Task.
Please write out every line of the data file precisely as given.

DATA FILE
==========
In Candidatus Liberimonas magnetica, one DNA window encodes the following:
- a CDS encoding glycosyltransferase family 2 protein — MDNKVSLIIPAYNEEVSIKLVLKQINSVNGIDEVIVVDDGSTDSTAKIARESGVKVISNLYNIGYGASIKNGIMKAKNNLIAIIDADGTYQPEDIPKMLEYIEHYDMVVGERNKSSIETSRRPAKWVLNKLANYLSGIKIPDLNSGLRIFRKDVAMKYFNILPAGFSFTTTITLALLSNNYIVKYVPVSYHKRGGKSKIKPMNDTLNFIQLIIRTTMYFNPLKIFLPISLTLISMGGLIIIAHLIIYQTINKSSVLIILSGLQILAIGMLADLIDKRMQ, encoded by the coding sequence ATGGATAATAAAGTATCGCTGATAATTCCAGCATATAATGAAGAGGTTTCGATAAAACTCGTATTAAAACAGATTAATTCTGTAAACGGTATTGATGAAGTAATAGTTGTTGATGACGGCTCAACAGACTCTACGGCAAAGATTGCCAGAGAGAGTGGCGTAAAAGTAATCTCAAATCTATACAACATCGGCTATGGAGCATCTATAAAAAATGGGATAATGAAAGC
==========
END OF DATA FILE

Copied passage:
In Candidatus Liberimonas magnetica, one DNA window encodes the following:
- a CDS encoding glycosyltransferase family 2 protein — MDNKVSLIIPAYNEEVSIKLVLKQINSVNGIDEVIVVDDGSTDSTAKIARESGVKVISNLYNIGYGASIKNGIMKAKNNLIAIIDADGTYQPEDIPKMLEYIEHYDMVVGERNKSSIETSRRPAKWVLNKLANYLSGIKIPDLNSGLRIFRKDVAMKYFNILPAGFSFTTTITLALLSNNYIVKYVPVSYHKRGGKSKIKPMNDTLNFIQLIIRTTMYFNPLKIFLPISLTLISMGGLIIIAHLIIYQTINKSSVLIILSGLQILAIGMLADLIDKRMQ, encoded by the coding sequence ATGGATAATAAAGTATCGCTGATAATTCCAGCATATAATGAAGAGGTTTCGATAAAACTCGTATTAAAACAGATTAATTCTGTAAACGGTATTGATGAAGTAATAGTTGTTGATGACGGCTCAACAGACTCTACGGCAAAGATTGCCAGAGAGAGTGGCGTAAAAGTAATCTCAAATCTATACAACATCGGCTATGGAGCATCTATAAAAAATGGGATAATGAAAGC